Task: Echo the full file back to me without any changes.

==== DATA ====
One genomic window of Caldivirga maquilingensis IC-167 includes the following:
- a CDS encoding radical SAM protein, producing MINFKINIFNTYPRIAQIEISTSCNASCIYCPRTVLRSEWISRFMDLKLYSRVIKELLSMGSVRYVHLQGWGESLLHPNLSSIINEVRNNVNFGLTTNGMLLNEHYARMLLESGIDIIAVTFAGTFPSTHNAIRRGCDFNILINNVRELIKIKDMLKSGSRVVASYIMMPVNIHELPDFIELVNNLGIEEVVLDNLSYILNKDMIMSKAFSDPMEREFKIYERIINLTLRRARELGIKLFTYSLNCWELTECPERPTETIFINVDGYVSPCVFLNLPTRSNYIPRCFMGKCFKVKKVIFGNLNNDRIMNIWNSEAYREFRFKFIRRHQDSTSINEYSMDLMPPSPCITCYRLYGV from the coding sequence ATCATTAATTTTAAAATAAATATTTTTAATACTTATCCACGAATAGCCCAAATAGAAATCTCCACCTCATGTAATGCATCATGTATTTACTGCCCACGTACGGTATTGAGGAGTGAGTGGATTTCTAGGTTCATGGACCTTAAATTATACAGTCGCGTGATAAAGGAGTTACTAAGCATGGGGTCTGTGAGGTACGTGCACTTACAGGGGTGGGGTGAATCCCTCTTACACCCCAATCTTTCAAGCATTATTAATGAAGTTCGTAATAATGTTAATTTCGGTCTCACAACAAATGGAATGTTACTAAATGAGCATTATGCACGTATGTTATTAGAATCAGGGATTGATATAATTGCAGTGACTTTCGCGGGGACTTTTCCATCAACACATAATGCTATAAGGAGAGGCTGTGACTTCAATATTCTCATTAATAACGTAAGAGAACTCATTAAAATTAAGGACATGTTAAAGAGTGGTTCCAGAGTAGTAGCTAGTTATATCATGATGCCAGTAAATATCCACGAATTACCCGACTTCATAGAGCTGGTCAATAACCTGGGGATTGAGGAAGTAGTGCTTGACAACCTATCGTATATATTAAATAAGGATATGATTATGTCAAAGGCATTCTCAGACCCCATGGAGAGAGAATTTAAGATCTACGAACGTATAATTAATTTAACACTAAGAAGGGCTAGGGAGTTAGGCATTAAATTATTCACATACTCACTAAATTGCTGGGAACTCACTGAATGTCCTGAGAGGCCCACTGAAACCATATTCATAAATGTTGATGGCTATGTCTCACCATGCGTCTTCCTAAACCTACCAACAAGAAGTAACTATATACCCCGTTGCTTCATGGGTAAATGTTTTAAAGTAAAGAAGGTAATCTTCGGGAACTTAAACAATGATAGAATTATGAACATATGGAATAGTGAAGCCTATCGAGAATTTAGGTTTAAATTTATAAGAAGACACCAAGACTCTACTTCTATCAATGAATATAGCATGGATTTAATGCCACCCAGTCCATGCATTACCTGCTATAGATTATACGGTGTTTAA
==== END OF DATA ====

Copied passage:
One genomic window of Caldivirga maquilingensis IC-167 includes the following:
- a CDS encoding radical SAM protein, producing MINFKINIFNTYPRIAQIEISTSCNASCIYCPRTVLRSEWISRFMDLKLYSRVIKELLSMGSVRYVHLQGWGESLLHPNLSSIINEVRNNVNFGLTTNGMLLNEHYARMLLESGIDIIAVTFAGTFPSTHNAIRRGCDFNILINNVRELIKIKDMLKSGSRVVASYIMMPVNIHELPDFIELVNNLGIEEVVLDNLSYILNKDMIMSKAFSDPMEREFKIYERIINLTLRRARELGIKLFTYSLNCWELTECPERPTETIFINVDGYVSPCVFLNLPTRSNYIPRCFMGKCFKVKKVIFGNLNNDRIMNIWNSEAYREFRFKFIRRHQDSTSINEYSMDLMPPSPCITCYRLYGV from the coding sequence ATCATTAATTTTAAAATAAATATTTTTAATACTTATCCACGAATAGCCCAAATAGAAATCTCCACCTCATGTAATGCATCATGTATTTACTGCCCACGTACGGTATTGAGGAGTGAGTGGATTTCTAGGTTCATGGACCTTAAATTATACAGTCGCGTGATAAAGGAGTTACTAAGCATGGGGTCTGTGAGGTACGTGCACTTACAGGGGTGGGGTGAATCCCTCTTACACCCCAATCTTTCAAGCATTATTAATGAAGTTCGTAATAATGTTAATTTCGGTCTCACAACAAATGGAATGTTACTAAATGAGCATTATGCACGTATGTTATTAGAATCAGGGATTGATATAATTGCAGTGACTTTCGCGGGGACTTTTCCATCAACACATAATGCTATAAGGAGAGGCTGTGACTTCAATATTCTCATTAATAACGTAAGAGAACTCATTAAAATTAAGGACATGTTAAAGAGTGGTTCCAGAGTAGTAGCTAGTTATATCATGATGCCAGTAAATATCCACGAATTACCCGACTTCATAGAGCTGGTCAATAACCTGGGGATTGAGGAAGTAGTGCTTGACAACCTATCGTATATATTAAATAAGGATATGATTATGTCAAAGGCATTCTCAGACCCCATGGAGAGAGAATTTAAGATCTACGAACGTATAATTAATTTAACACTAAGAAGGGCTAGGGAGTTAGGCATTAAATTATTCACATACTCACTAAATTGCTGGGAACTCACTGAATGTCCTGAGAGGCCCACTGAAACCATATTCATAAATGTTGATGGCTATGTCTCACCATGCGTCTTCCTAAACCTACCAACAAGAAGTAACTATATACCCCGTTGCTTCATGGGTAAATGTTTTAAAGTAAAGAAGGTAATCTTCGGGAACTTAAACAATGATAGAATTATGAACATATGGAATAGTGAAGCCTATCGAGAATTTAGGTTTAAATTTATAAGAAGACACCAAGACTCTACTTCTATCAATGAATATAGCATGGATTTAATGCCACCCAGTCCATGCATTACCTGCTATAGATTATACGGTGTTTAA